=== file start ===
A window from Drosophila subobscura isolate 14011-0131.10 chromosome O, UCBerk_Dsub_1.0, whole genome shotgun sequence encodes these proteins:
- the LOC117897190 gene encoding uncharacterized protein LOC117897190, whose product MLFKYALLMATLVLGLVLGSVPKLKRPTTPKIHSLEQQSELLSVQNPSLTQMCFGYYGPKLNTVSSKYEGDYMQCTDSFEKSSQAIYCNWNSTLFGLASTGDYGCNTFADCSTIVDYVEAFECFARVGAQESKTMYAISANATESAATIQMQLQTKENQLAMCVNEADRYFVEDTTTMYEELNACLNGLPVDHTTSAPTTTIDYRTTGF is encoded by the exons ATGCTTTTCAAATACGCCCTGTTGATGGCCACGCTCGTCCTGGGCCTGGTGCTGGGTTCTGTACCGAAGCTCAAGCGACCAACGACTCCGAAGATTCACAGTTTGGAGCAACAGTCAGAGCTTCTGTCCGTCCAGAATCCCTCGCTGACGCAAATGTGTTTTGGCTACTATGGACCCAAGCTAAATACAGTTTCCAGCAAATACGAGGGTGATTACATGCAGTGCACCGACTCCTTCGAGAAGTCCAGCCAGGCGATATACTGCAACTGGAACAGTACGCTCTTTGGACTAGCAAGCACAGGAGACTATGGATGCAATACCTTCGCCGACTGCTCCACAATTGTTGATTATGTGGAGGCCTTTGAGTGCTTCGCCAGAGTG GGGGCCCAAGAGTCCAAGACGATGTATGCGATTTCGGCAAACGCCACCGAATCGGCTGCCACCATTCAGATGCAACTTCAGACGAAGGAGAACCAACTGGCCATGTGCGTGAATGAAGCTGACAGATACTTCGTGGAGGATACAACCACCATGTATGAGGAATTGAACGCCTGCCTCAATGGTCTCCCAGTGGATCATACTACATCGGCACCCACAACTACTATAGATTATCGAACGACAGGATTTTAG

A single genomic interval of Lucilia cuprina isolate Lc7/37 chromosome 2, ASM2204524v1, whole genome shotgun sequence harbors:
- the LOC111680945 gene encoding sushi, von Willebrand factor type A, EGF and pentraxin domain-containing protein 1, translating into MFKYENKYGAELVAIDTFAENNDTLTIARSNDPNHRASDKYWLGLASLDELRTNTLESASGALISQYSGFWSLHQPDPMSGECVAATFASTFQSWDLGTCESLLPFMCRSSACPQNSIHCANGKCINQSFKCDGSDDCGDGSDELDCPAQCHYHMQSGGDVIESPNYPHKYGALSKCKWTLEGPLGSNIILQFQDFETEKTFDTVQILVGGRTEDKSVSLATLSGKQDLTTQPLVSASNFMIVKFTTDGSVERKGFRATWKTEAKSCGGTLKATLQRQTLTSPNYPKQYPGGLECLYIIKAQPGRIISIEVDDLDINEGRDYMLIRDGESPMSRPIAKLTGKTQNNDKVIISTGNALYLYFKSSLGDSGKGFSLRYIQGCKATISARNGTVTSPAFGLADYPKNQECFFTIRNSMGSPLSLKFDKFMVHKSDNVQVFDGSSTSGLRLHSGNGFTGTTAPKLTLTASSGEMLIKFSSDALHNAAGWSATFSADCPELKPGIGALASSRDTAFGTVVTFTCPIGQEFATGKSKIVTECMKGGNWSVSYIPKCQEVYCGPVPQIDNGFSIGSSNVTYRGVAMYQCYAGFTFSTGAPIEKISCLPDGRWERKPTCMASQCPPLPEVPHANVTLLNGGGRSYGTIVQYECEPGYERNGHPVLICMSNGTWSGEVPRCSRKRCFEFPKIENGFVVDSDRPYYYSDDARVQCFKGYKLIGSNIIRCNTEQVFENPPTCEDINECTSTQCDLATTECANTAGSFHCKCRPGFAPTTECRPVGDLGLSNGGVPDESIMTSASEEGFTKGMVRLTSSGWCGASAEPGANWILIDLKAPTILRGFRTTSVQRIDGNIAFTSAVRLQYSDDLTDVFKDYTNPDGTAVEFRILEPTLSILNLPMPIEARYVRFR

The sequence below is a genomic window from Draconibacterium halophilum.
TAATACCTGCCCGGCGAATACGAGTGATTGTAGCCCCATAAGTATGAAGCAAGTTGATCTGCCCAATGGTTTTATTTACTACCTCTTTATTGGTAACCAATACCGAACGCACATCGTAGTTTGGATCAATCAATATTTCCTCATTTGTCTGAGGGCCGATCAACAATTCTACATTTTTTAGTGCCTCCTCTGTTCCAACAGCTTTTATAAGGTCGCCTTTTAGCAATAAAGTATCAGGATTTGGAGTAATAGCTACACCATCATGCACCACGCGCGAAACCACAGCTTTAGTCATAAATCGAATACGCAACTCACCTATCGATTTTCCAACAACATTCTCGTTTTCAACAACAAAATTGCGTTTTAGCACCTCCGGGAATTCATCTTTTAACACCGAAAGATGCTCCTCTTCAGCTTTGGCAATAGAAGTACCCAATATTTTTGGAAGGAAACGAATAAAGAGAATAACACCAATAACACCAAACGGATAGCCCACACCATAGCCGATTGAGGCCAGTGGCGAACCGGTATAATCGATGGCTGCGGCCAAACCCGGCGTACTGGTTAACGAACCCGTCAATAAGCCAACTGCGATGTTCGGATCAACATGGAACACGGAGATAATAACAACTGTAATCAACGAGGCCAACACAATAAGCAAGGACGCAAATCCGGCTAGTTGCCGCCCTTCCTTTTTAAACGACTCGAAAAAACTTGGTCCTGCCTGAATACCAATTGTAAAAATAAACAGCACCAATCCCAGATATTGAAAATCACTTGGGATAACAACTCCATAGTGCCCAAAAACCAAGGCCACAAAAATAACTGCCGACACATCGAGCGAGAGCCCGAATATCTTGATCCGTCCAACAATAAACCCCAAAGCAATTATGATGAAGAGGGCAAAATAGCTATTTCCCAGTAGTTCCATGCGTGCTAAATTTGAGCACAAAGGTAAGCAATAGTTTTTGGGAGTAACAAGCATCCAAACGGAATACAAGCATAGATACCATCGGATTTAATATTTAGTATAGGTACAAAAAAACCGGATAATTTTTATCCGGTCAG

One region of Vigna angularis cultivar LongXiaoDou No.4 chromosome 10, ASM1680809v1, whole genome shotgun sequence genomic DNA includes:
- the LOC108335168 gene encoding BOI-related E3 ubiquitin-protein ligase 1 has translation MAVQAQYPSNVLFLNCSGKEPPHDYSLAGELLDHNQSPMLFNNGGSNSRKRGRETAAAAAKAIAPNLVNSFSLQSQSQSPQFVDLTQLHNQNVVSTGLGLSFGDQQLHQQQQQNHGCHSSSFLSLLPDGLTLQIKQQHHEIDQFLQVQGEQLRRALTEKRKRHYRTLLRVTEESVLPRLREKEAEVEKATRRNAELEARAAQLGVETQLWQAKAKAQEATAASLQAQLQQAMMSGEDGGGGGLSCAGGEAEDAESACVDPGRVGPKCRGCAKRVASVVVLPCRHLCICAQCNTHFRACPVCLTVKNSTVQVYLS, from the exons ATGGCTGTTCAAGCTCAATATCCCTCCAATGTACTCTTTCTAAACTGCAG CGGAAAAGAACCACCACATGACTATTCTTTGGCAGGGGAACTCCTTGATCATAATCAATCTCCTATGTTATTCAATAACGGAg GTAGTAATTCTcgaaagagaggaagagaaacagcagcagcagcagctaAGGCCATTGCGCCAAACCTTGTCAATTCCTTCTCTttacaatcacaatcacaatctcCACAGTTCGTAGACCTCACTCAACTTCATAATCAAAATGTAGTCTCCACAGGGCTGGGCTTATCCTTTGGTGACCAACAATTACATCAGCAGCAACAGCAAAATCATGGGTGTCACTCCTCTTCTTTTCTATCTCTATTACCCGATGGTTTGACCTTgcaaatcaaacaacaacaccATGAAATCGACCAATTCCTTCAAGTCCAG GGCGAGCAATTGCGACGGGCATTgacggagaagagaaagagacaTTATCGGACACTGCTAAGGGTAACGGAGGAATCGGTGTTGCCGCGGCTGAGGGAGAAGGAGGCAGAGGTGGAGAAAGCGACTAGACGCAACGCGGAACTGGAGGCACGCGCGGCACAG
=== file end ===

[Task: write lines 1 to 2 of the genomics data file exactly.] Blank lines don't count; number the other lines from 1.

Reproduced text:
A window from Drosophila subobscura isolate 14011-0131.10 chromosome O, UCBerk_Dsub_1.0, whole genome shotgun sequence encodes these proteins:
- the LOC117897190 gene encoding uncharacterized protein LOC117897190, whose product MLFKYALLMATLVLGLVLGSVPKLKRPTTPKIHSLEQQSELLSVQNPSLTQMCFGYYGPKLNTVSSKYEGDYMQCTDSFEKSSQAIYCNWNSTLFGLASTGDYGCNTFADCSTIVDYVEAFECFARVGAQESKTMYAISANATESAATIQMQLQTKENQLAMCVNEADRYFVEDTTTMYEELNACLNGLPVDHTTSAPTTTIDYRTTGF is encoded by the exons ATGCTTTTCAAATACGCCCTGTTGATGGCCACGCTCGTCCTGGGCCTGGTGCTGGGTTCTGTACCGAAGCTCAAGCGACCAACGACTCCGAAGATTCACAGTTTGGAGCAACAGTCAGAGCTTCTGTCCGTCCAGAATCCCTCGCTGACGCAAATGTGTTTTGGCTACTATGGACCCAAGCTAAATACAGTTTCCAGCAAATACGAGGGTGATTACATGCAGTGCACCGACTCCTTCGAGAAGTCCAGCCAGGCGATATACTGCAACTGGAACAGTACGCTCTTTGGACTAGCAAGCACAGGAGACTATGGATGCAATACCTTCGCCGACTGCTCCACAATTGTTGATTATGTGGAGGCCTTTGAGTGCTTCGCCAGAGTG GGGGCCCAAGAGTCCAAGACGATGTATGCGATTTCGGCAAACGCCACCGAATCGGCTGCCACCATTCAGATGCAACTTCAGACGAAGGAGAACCAACTGGCCATGTGCGTGAATGAAGCTGACAGATACTTCGTGGAGGATACAACCACCATGTATGAGGAATTGAACGCCTGCCTCAATGGTCTCCCAGTGGATCATACTACATCGGCACCCACAACTACTATAGATTATCGAACGACAGGATTTTAG